Microsoft Responds to Google Buzz with Yawn

Microsoft reacts to the launch of Google Buzz, which allows Gmail users to post status updates and swap media, by insisting that the Windows maker had already been aggregating user posts from Facebook, Twitter and other services for some time. Many features of Google Buzz seem to present a direct competitive counterpoint to their equivalents on Twitter and Facebook. Between Microsoft, Google, Facebook and a number of smaller companies, the battle for social networking users and the advertising dollars that come with them is fiercer than ever.

Microsoft's official reaction to the Feb. 9 launch of Google Buzz, a service that lets Gmail's 176 million users post status updates, swap Picasa photos, and share YouTube videos and other multimedia content? Been there, done that.

"Busy people don't want another social network," Dharmesh Mehta, director of product management for Windows Live, said in a Feb. 9 statement. "What they want is the convenience of aggregation. We've done that. Hotmail customers have benefited from Microsoft working with Flickr, Facebook, Twitter and 75 other partners since 2008."

Twitter and Facebook have experienced explosive growth over the past few years, riding a wave of interest on the part of both businesses and consumers. Although these networks were confined largely to the desktop at first, in recent months a variety of smartphone applications have allowed users to increasingly take their social networking activities on the road.

Google Buzz seeks to challenge both Twitter and Facebook, not only because it allows Gmail users to push their latest microblogging updates to other users, but because it also allows them to do so from their mobile devices as well as their desktops; Google Buzz for Mobile can identify points of interests around the user and insert them into posts as location tags.

Users can access the service via a Buzz link in their Gmail accounts.

Google said it plans to bring Buzz into Google Apps, which would put the search giant on a collision course with enterprise social networking companies such as Socialtext and MindTouch.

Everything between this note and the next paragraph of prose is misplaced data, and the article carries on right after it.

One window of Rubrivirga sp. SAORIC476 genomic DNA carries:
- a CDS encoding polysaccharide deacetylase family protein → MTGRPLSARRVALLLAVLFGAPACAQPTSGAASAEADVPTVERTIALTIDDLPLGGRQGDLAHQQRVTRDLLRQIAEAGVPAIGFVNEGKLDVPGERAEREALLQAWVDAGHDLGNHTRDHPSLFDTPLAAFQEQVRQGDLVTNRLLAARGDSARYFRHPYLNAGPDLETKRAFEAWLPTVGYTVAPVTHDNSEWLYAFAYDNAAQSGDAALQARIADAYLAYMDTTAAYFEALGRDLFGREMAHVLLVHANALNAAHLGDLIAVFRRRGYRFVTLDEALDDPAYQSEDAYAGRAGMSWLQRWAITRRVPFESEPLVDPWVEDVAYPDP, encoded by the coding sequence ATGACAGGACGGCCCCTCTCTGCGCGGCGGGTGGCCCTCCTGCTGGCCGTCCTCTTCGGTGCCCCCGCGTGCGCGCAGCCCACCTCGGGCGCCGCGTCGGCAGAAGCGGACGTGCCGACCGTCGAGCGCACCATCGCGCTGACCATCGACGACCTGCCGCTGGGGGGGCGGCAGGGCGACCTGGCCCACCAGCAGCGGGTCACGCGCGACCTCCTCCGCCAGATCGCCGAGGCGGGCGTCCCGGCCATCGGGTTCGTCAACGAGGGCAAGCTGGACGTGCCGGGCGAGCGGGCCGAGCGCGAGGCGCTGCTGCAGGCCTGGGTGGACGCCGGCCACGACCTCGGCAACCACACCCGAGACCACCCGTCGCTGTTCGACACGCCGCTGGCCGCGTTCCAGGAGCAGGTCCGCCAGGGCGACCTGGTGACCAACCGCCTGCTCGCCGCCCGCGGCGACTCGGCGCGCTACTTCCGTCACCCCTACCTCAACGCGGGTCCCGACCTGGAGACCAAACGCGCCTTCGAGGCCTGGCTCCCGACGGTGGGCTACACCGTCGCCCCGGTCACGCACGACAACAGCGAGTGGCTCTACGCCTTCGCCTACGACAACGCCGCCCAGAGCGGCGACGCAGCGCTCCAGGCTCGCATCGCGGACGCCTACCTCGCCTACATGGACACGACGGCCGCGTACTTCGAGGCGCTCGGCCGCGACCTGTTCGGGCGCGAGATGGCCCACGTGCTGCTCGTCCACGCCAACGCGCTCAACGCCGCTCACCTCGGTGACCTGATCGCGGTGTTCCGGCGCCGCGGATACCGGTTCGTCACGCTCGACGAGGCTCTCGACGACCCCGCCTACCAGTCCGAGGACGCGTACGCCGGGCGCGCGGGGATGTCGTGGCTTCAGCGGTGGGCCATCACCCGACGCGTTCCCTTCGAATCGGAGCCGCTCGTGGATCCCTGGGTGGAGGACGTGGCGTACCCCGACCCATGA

Microsoft's own attempts to embrace social networking over the past few months have included revising its MSN homepage to display Facebook and Twitter feeds and building an aggregation channel titled, "What's New."

For companies such as Microsoft and Yahoo, the personalization inherent in social networking presents increased opportunities for advertising, a vital endeavor as even tech giants scramble to increase revenue in the wake of a massive global recession.

Specifically, increased personalization-which can be created through social networking feeds and other aggregation features-makes sites "stickier," keeping more user eyeballs glued to Web pages for longer periods of time.

"Advertisers follow consumers, and if you want to talk in sort of the parlance of advertising, you always need to build circulation," Yahoo CEO Carol Bartz told media assembled at the NASDAQ MarketSite in Times Square for a September 2009 event. "By doing this very personalized approach, [we] get really good microinsights for our advertisers."

That sort of thinking has helped propel the integration of more and more features into social networking sites, but it also brings the companies that own those sites into ever-fiercer competition. Google Buzz represents the next phase of that competition, as does Microsoft's response.